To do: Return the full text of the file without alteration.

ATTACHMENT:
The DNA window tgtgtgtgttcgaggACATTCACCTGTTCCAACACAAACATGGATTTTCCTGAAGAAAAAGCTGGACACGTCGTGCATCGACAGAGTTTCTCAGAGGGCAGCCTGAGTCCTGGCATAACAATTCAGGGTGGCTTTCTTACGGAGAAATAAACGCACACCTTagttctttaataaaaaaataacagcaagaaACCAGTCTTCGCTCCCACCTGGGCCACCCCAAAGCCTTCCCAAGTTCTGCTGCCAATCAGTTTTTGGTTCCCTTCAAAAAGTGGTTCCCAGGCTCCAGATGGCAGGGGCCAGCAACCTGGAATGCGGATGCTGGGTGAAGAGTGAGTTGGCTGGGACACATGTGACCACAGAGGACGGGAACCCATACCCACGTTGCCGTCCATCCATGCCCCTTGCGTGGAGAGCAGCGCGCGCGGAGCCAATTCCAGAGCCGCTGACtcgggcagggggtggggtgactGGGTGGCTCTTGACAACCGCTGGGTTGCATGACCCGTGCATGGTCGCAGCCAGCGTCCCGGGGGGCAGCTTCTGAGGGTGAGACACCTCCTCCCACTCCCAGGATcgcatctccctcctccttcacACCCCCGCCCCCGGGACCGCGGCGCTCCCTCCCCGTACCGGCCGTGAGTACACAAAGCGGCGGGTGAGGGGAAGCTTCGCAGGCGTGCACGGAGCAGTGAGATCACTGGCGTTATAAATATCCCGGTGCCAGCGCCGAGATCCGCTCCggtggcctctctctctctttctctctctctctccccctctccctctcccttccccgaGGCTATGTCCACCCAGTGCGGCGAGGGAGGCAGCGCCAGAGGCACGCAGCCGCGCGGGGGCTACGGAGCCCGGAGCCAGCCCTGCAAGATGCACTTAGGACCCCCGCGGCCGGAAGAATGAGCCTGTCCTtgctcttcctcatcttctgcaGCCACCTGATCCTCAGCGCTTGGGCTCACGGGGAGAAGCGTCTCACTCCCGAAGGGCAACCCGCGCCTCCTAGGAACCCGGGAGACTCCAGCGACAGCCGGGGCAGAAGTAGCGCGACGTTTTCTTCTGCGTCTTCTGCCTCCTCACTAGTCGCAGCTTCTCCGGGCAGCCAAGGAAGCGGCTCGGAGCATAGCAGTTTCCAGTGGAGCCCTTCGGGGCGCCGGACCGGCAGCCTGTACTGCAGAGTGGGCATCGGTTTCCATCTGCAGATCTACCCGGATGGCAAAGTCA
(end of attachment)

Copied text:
The DNA window tgtgtgtgttcgaggACATTCACCTGTTCCAACACAAACATGGATTTTCCTGAAGAAAAAGCTGGACACGTCGTGCATCGACAGAGTTTCTCAGAGGGCAGCCTGAGTCCTGGCATAACAATTCAGGGTGGCTTTCTTACGGAGAAATAAACGCACACCTTagttctttaataaaaaaataacagcaagaaACCAGTCTTCGCTCCCACCTGGGCCACCCCAAAGCCTTCCCAAGTTCTGCTGCCAATCAGTTTTTGGTTCCCTTCAAAAAGTGGTTCCCAGGCTCCAGATGGCAGGGGCCAGCAACCTGGAATGCGGATGCTGGGTGAAGAGTGAGTTGGCTGGGACACATGTGACCACAGAGGACGGGAACCCATACCCACGTTGCCGTCCATCCATGCCCCTTGCGTGGAGAGCAGCGCGCGCGGAGCCAATTCCAGAGCCGCTGACtcgggcagggggtggggtgactGGGTGGCTCTTGACAACCGCTGGGTTGCATGACCCGTGCATGGTCGCAGCCAGCGTCCCGGGGGGCAGCTTCTGAGGGTGAGACACCTCCTCCCACTCCCAGGATcgcatctccctcctccttcacACCCCCGCCCCCGGGACCGCGGCGCTCCCTCCCCGTACCGGCCGTGAGTACACAAAGCGGCGGGTGAGGGGAAGCTTCGCAGGCGTGCACGGAGCAGTGAGATCACTGGCGTTATAAATATCCCGGTGCCAGCGCCGAGATCCGCTCCggtggcctctctctctctttctctctctctctccccctctccctctcccttccccgaGGCTATGTCCACCCAGTGCGGCGAGGGAGGCAGCGCCAGAGGCACGCAGCCGCGCGGGGGCTACGGAGCCCGGAGCCAGCCCTGCAAGATGCACTTAGGACCCCCGCGGCCGGAAGAATGAGCCTGTCCTtgctcttcctcatcttctgcaGCCACCTGATCCTCAGCGCTTGGGCTCACGGGGAGAAGCGTCTCACTCCCGAAGGGCAACCCGCGCCTCCTAGGAACCCGGGAGACTCCAGCGACAGCCGGGGCAGAAGTAGCGCGACGTTTTCTTCTGCGTCTTCTGCCTCCTCACTAGTCGCAGCTTCTCCGGGCAGCCAAGGAAGCGGCTCGGAGCATAGCAGTTTCCAGTGGAGCCCTTCGGGGCGCCGGACCGGCAGCCTGTACTGCAGAGTGGGCATCGGTTTCCATCTGCAGATCTACCCGGATGGCAAAGTCA